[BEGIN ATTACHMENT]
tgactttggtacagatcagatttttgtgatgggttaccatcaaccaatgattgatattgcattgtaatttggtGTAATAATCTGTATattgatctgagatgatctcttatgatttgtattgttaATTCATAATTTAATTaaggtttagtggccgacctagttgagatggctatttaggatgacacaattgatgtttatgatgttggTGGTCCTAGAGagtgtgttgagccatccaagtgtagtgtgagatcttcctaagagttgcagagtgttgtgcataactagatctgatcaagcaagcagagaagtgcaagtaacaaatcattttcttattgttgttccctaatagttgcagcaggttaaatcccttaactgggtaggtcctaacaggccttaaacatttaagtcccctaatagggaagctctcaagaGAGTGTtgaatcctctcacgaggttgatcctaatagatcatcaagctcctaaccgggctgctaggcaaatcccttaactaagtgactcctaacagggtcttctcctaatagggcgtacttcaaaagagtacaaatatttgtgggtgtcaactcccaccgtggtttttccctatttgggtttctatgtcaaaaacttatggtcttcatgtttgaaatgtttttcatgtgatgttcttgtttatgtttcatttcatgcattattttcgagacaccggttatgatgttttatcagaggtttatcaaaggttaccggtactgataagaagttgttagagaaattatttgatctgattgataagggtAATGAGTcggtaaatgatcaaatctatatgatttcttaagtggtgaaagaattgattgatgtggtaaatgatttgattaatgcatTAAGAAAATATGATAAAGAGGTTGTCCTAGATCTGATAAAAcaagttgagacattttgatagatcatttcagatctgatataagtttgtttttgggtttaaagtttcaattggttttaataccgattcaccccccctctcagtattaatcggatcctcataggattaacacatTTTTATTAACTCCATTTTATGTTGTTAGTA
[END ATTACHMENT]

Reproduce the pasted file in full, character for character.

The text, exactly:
tgactttggtacagatcagatttttgtgatgggttaccatcaaccaatgattgatattgcattgtaatttggtGTAATAATCTGTATattgatctgagatgatctcttatgatttgtattgttaATTCATAATTTAATTaaggtttagtggccgacctagttgagatggctatttaggatgacacaattgatgtttatgatgttggTGGTCCTAGAGagtgtgttgagccatccaagtgtagtgtgagatcttcctaagagttgcagagtgttgtgcataactagatctgatcaagcaagcagagaagtgcaagtaacaaatcattttcttattgttgttccctaatagttgcagcaggttaaatcccttaactgggtaggtcctaacaggccttaaacatttaagtcccctaatagggaagctctcaagaGAGTGTtgaatcctctcacgaggttgatcctaatagatcatcaagctcctaaccgggctgctaggcaaatcccttaactaagtgactcctaacagggtcttctcctaatagggcgtacttcaaaagagtacaaatatttgtgggtgtcaactcccaccgtggtttttccctatttgggtttctatgtcaaaaacttatggtcttcatgtttgaaatgtttttcatgtgatgttcttgtttatgtttcatttcatgcattattttcgagacaccggttatgatgttttatcagaggtttatcaaaggttaccggtactgataagaagttgttagagaaattatttgatctgattgataagggtAATGAGTcggtaaatgatcaaatctatatgatttcttaagtggtgaaagaattgattgatgtggtaaatgatttgattaatgcatTAAGAAAATATGATAAAGAGGTTGTCCTAGATCTGATAAAAcaagttgagacattttgatagatcatttcagatctgatataagtttgtttttgggtttaaagtttcaattggttttaataccgattcaccccccctctcagtattaatcggatcctcataggattaacacatTTTTATTAACTCCATTTTATGTTGTTAGTA